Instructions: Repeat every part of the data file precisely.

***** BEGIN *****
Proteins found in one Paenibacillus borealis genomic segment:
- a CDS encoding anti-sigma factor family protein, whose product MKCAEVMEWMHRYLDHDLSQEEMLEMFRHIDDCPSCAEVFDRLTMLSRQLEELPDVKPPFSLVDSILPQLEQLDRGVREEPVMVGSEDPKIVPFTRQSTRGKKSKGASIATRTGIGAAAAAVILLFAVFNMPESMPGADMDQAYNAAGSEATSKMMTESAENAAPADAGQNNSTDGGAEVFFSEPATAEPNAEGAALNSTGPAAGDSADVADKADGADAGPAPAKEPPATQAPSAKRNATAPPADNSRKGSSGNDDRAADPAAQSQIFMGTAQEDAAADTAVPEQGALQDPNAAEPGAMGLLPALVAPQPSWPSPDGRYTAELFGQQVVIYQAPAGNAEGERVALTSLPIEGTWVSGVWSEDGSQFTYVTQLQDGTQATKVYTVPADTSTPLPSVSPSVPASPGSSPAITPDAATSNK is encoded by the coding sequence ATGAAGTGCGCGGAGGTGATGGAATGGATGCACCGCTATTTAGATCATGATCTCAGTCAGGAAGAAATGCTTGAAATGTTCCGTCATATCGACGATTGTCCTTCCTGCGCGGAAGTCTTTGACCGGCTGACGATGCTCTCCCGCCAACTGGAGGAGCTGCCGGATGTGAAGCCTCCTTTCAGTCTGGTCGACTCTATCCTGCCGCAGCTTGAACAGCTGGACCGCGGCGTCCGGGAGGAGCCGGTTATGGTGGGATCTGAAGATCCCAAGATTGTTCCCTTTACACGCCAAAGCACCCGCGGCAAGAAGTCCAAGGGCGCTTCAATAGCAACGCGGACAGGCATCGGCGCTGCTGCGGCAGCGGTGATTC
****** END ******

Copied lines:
Proteins found in one Paenibacillus borealis genomic segment:
- a CDS encoding anti-sigma factor family protein, whose product MKCAEVMEWMHRYLDHDLSQEEMLEMFRHIDDCPSCAEVFDRLTMLSRQLEELPDVKPPFSLVDSILPQLEQLDRGVREEPVMVGSEDPKIVPFTRQSTRGKKSKGASIATRTGIGAAAAAVILLFAVFNMPESMPGADMDQAYNAAGSEATSKMMTESAENAAPADAGQNNSTDGGAEVFFSEPATAEPNAEGAALNSTGPAAGDSADVADKADGADAGPAPAKEPPATQAPSAKRNATAPPADNSRKGSSGNDDRAADPAAQSQIFMGTAQEDAAADTAVPEQGALQDPNAAEPGAMGLLPALVAPQPSWPSPDGRYTAELFGQQVVIYQAPAGNAEGERVALTSLPIEGTWVSGVWSEDGSQFTYVTQLQDGTQATKVYTVPADTSTPLPSVSPSVPASPGSSPAITPDAATSNK is encoded by the coding sequence ATGAAGTGCGCGGAGGTGATGGAATGGATGCACCGCTATTTAGATCATGATCTCAGTCAGGAAGAAATGCTTGAAATGTTCCGTCATATCGACGATTGTCCTTCCTGCGCGGAAGTCTTTGACCGGCTGACGATGCTCTCCCGCCAACTGGAGGAGCTGCCGGATGTGAAGCCTCCTTTCAGTCTGGTCGACTCTATCCTGCCGCAGCTTGAACAGCTGGACCGCGGCGTCCGGGAGGAGCCGGTTATGGTGGGATCTGAAGATCCCAAGATTGTTCCCTTTACACGCCAAAGCACCCGCGGCAAGAAGTCCAAGGGCGCTTCAATAGCAACGCGGACAGGCATCGGCGCTGCTGCGGCAGCGGTGATTC